A controversial “Invasion Day” message blasting January 26 as a celebration for “w**kers” has been slammed as irresponsible.
Images of the graffiti in Adelaide have been circulating on social media, drawing praise from some Indigenous activists and “change the date” proponents but also attracting criticism.
“26th Jan is Invasion Day!” the message reads. “Only w**kers celebrate genocide!”
Dr Anthony Dillon, a researcher at Australian Catholic University and an Indigenous affairs commentator, said this kind of graffiti was dangerous because it could “provoke the extremists” on the right.
“Although 99 per cent of mainstream Aussies will laugh at this and think it’s ridiculous, the very small radical minority will lash out, (will) look at this and think all Aboriginal people are b**tards,” he said.
More broadly, however, Dr Dillon said this kind of rhetoric “chips away” at the “enormous amount of goodwill for Aboriginal people in this country” – and could have the unintended consequence of making the public less receptive to concerns about genuine issues.
“Perhaps when you do have a legitimate protest, people will ignore it because they’ve seen this,” he said.
“Invasion Day” rallies have grown in popularity over the past five years, drawing thousands of attendees in cities around the country amid calls to change the date – or even to abolish the occasion altogether.
Some of the rallies have been marred by far-right counter-protesters, including neo-Nazis.
Australia Day is celebrated on January 26 each year to mark the arrival of the First Fleet at Port Jackson in 1788.
The term “Invasion Day” came into use in the 1980s, but calls to change the date only began to gain mainstream traction in 2015 when the first rally was held in Melbourne.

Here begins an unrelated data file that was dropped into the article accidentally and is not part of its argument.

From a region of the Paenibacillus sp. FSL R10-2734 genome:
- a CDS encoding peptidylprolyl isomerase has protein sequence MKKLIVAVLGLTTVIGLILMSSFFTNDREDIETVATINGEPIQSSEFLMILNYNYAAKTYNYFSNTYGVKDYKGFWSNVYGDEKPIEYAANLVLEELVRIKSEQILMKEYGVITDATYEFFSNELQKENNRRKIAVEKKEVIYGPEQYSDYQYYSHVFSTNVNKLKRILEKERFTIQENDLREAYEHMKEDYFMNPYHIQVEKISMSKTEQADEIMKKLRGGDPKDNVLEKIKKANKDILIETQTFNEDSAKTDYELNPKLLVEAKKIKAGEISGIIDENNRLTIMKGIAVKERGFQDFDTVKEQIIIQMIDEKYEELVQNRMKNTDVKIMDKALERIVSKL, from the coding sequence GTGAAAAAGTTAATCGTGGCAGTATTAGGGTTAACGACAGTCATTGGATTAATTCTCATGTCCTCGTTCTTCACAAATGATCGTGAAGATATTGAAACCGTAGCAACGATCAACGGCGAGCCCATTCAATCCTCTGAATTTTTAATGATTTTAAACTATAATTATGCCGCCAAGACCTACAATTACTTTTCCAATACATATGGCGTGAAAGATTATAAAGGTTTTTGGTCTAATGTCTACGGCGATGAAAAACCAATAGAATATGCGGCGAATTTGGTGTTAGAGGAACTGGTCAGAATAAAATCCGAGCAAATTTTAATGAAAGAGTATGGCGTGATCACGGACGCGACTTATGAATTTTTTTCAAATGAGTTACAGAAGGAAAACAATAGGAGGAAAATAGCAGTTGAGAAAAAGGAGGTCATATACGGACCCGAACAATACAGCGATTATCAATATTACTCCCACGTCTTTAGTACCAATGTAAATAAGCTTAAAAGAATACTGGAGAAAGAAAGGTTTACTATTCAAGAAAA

ABC youth radio station Triple J delivered the movement a major boost in 2017 with the announcement that it would be moving its traditional Hottest 100 countdown from Australia Day.
Still, polling finds the overwhelming majority of Australians support keeping Australia Day on January 26.
A new survey released on Monday by the Institute of Public Affairs suggests 69 per cent of Australians support January 26, while just 11 per cent think the date should be changed.
It’s the fourth year the conservative think tank has run the same poll, and while it is the lowest so far – last year the number who supported Australia Day being celebrated on January 26 was 71 per cent, and it was previously as high as 75 per cent – the percentage of people wanting to change the date has remained largely unchanged.
“Despite the tired narrative being pushed by a minority of activists to change the date, support for their cause has not moved,” Dr Bella d’Abrera, Director of the Foundations of Western Civilisation Program at the IPA, said in a statement.
“Australians have had enough of being told that they need to be ashamed of their country, and that it is wrong to celebrate its success.”
The poll of 1038 Australians, conducted by Dynata, also found 82 per cent were “proud to be an Australian”, 73 per cent agreed Australia has a “history to be proud of”, 72 per cent believe Australia Day “is an authentic way for Indigenous and non-Indigenous Australians to celebrate being Australian”, and 86 per cent said the holiday “should be an opportunity to respect the contribution that everyone has, and can, make to Australia”.
“Mainstream Australians are fundamentally optimistic and positive about Australia and its values,” said Dr d’Abrera. “Celebrating Australia Day should unite all Australians.”
Dr Dillon said he believed the “average Aussie just wants the day left alone”.
“Because there is absolutely nobody who is celebrating genocide on that day,” he said. “They’re having BBQs and throwing a frisbee.”
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